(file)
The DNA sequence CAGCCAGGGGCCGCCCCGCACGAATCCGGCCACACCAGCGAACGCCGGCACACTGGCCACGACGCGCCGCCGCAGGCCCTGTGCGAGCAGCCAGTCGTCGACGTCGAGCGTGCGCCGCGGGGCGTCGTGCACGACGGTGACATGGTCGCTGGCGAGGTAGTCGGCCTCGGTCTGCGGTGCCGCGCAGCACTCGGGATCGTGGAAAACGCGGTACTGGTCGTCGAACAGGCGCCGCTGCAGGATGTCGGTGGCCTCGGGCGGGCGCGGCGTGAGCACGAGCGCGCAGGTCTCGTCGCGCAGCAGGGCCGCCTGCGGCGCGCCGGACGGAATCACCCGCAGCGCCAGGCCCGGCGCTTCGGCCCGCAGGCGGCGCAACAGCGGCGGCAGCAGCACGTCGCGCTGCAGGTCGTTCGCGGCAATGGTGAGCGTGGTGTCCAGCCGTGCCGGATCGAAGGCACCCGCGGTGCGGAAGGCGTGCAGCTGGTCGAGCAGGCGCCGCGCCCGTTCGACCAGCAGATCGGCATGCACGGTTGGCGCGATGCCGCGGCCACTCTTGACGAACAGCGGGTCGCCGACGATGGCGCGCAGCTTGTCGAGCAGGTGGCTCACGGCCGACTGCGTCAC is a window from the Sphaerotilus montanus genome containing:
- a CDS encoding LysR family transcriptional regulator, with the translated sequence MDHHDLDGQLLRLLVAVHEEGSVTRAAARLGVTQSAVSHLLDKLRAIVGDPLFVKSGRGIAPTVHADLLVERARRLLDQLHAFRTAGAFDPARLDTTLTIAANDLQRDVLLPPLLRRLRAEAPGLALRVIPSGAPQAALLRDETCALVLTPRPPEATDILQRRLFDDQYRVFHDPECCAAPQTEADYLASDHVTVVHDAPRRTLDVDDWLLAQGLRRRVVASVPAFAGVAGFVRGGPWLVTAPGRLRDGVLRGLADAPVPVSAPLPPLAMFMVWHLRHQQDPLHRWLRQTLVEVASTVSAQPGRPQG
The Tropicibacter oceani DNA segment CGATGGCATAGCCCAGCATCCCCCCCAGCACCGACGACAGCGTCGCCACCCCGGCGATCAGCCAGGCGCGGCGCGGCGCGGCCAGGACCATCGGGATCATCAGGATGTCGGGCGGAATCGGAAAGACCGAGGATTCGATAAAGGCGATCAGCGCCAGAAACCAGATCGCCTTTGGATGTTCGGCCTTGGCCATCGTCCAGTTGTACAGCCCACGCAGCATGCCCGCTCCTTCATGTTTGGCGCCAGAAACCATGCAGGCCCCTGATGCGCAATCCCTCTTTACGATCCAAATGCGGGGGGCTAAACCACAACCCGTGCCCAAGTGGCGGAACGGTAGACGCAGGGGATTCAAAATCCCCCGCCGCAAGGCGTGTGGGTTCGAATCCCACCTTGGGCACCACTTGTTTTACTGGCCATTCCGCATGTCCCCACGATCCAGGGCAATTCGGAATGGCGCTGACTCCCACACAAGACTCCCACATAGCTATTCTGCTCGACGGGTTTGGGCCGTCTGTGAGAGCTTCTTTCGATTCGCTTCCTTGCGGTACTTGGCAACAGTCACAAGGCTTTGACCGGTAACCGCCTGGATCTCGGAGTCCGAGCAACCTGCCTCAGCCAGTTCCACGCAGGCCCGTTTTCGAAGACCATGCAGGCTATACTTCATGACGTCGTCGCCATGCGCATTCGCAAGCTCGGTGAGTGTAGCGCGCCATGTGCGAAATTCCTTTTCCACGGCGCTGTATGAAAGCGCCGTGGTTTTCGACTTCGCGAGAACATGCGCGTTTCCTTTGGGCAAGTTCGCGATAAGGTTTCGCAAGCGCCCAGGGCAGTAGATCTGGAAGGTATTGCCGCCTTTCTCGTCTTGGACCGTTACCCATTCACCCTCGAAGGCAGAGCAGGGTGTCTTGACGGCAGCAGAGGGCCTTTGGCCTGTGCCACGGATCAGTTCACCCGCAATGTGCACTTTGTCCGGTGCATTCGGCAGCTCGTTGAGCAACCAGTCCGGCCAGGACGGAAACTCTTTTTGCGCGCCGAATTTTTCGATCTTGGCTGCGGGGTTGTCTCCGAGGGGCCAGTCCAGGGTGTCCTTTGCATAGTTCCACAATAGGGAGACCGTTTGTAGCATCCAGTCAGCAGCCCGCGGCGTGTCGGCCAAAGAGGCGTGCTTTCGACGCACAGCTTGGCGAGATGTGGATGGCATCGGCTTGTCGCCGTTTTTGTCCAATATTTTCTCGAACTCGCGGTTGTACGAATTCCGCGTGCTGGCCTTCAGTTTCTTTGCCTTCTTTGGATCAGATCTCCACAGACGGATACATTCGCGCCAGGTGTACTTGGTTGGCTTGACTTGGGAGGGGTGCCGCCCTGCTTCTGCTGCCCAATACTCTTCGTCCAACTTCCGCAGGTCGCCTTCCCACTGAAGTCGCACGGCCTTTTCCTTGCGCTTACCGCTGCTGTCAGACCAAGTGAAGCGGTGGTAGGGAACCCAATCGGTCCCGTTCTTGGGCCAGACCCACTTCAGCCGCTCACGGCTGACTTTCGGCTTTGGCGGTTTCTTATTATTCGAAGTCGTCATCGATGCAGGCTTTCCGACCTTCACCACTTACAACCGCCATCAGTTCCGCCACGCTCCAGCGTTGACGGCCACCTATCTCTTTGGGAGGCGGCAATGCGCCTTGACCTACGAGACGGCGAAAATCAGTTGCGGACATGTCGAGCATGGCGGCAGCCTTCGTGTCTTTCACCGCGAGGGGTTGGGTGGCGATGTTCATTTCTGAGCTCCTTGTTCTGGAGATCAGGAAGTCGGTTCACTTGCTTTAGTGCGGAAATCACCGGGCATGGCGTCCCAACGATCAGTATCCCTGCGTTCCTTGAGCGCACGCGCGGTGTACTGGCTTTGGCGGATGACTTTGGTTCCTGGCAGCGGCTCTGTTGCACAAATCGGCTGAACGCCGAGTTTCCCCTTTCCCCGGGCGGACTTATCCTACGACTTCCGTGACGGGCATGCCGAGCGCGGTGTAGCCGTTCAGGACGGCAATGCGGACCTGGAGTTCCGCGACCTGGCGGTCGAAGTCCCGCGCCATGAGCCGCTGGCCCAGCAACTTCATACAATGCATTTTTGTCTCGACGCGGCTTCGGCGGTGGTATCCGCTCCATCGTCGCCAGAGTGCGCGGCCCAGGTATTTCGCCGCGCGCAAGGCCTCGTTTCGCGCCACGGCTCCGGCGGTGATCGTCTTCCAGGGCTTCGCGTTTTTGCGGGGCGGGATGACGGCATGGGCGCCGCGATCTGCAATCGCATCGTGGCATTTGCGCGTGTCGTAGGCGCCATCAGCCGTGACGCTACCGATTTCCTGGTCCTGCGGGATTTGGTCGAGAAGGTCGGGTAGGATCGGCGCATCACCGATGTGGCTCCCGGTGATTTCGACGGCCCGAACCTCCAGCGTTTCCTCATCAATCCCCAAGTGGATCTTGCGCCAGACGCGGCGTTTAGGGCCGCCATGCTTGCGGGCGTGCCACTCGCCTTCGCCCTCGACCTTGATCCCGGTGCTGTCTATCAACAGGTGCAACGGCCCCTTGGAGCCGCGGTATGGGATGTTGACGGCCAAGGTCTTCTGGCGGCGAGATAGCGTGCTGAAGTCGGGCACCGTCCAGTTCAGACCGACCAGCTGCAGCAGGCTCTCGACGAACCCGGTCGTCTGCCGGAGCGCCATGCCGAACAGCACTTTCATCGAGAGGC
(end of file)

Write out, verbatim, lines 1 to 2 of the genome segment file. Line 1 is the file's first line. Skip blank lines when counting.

The DNA sequence CAGCCAGGGGCCGCCCCGCACGAATCCGGCCACACCAGCGAACGCCGGCACACTGGCCACGACGCGCCGCCGCAGGCCCTGTGCGAGCAGCCAGTCGTCGACGTCGAGCGTGCGCCGCGGGGCGTCGTGCACGACGGTGACATGGTCGCTGGCGAGGTAGTCGGCCTCGGTCTGCGGTGCCGCGCAGCACTCGGGATCGTGGAAAACGCGGTACTGGTCGTCGAACAGGCGCCGCTGCAGGATGTCGGTGGCCTCGGGCGGGCGCGGCGTGAGCACGAGCGCGCAGGTCTCGTCGCGCAGCAGGGCCGCCTGCGGCGCGCCGGACGGAATCACCCGCAGCGCCAGGCCCGGCGCTTCGGCCCGCAGGCGGCGCAACAGCGGCGGCAGCAGCACGTCGCGCTGCAGGTCGTTCGCGGCAATGGTGAGCGTGGTGTCCAGCCGTGCCGGATCGAAGGCACCCGCGGTGCGGAAGGCGTGCAGCTGGTCGAGCAGGCGCCGCGCCCGTTCGACCAGCAGATCGGCATGCACGGTTGGCGCGATGCCGCGGCCACTCTTGACGAACAGCGGGTCGCCGACGATGGCGCGCAGCTTGTCGAGCAGGTGGCTCACGGCCGACTGCGTCAC is a window from the Sphaerotilus montanus genome containing:
- a CDS encoding LysR family transcriptional regulator, with the translated sequence MDHHDLDGQLLRLLVAVHEEGSVTRAAARLGVTQSAVSHLLDKLRAIVGDPLFVKSGRGIAPTVHADLLVERARRLLDQLHAFRTAGAFDPARLDTTLTIAANDLQRDVLLPPLLRRLRAEAPGLALRVIPSGAPQAALLRDETCALVLTPRPPEATDILQRRLFDDQYRVFHDPECCAAPQTEADYLASDHVTVVHDAPRRTLDVDDWLLAQGLRRRVVASVPAFAGVAGFVRGGPWLVTAPGRLRDGVLRGLADAPVPVSAPLPPLAMFMVWHLRHQQDPLHRWLRQTLVEVASTVSAQPGRPQG